Tag Archives: Strictly Come Dancing

Hurray for Len Goodman’s “Dancing Feet”

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dancing-feetI only ended up watching Len Goodman’s Dancing Feet because I’d been stood up, so instead of seeing Life of Pi in 3D in what would have been my first trip to a cinema in almost a decade, I sat self-pityingly at home, trying to decide between Steam Iron Sale Pick of the Day and Alice in Wonderland, the ballet.

In the end, I turned to iPlayer, and Len Goodman’s Dancing Feeta documentary about the golden age of British Ballroom dancing, and within minutes, was hooked. What I loved about this programme is that from the very start, Len Goodman told you without any sadness or regret that what he was talking about was already over, a thing of the past.  Peggy Spencer was talking matter-of-factly about the 1950s and 60s when she said that ballroom went ‘underground’, and became a thing for dancing schools rather than dance halls, whereas the heart of ballroom, years ago, she said, had been to go out and meet people.

Near the end, about 57 minutes in, Mary Lee, singer with the Roy Fox orchestra, smiles warmly and reminisces “it was lovely” in a tone of voice that tells you instantly how lovely it was, but again, with no hint of regret, just a fond and respectful memory. “It was lovely,” she repeats, “You were hearing good music, and with a wee bit of luck, you got a wee cuddle and a kiss on the way home. You know. It was nice.”  You have to hear the way she says ‘nice’, and see the expression on her face to understand that nice can, after all, be full of meaning.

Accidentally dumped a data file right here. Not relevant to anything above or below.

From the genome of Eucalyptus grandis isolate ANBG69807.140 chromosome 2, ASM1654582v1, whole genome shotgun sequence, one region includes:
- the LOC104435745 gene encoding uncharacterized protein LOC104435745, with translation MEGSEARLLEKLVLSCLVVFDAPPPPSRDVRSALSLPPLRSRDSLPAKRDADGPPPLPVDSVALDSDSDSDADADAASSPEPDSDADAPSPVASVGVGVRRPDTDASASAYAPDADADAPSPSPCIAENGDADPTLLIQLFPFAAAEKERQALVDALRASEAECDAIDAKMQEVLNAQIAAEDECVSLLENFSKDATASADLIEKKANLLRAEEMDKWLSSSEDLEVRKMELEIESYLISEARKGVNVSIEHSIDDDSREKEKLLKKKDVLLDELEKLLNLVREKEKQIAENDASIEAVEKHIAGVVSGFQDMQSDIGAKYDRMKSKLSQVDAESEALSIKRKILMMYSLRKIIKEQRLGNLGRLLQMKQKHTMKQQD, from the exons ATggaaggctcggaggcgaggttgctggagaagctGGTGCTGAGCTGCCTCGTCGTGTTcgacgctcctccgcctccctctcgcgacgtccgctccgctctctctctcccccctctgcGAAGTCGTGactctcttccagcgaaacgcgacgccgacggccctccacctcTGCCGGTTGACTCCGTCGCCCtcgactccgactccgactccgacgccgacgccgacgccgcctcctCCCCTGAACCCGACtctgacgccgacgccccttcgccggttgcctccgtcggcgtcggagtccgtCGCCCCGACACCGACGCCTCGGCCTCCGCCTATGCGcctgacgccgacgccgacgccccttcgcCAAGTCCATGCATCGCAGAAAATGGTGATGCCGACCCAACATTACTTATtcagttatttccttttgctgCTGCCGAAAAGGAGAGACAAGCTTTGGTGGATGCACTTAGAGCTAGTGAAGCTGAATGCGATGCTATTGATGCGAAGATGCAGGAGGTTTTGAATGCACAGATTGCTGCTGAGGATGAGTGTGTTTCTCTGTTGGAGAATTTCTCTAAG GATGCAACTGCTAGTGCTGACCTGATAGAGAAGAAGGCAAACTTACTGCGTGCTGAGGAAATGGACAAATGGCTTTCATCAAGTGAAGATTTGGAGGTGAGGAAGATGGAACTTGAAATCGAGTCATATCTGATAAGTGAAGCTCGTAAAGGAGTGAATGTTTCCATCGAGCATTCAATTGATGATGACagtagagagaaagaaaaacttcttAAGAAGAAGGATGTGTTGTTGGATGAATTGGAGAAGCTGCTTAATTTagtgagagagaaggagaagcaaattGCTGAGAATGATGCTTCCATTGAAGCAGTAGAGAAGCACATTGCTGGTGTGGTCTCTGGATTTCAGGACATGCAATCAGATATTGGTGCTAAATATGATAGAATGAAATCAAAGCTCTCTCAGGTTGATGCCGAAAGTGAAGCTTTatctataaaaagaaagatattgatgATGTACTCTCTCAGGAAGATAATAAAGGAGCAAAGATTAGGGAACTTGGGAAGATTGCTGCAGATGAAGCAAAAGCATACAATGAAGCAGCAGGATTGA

The researchers pulled in musicologists, musicians, dance teachers, writers, singers and dancers, visited dance halls, and included intelligent discussions about changes in music and the social history of dancing over two centuries. It was more intellectual weight and good sense than I have seen thrown at ballet in a long time.  What absolutely no-one did in this programme, was to make any claim for ballroom-dancing as a thing, as some autonomous form that lived independently of wider society.  No-one talked about ‘dance’, it was all about dancing, and what that meant in real terms – the materiality of dance halls, dance bands, going out, meeting people and kissing them.

It was warm and but not sentimental, accessible without dumbing down. I’m not a fan of ballroom, or of Strictly Come Dancing, but I’m a huge fan of trying to make sense of culture. It’s just a shame that the BBC couldn’t have thrown similar resources at a programme that could explain why we still make ballets that portray an upper-class tea party in Victorian Oxford.  I can’t help feeling that the assumption is that we’re supposed to believe that ballet is timeless and autonomous, and hence needs no explanation. I for one would love Len Goodman to investigate.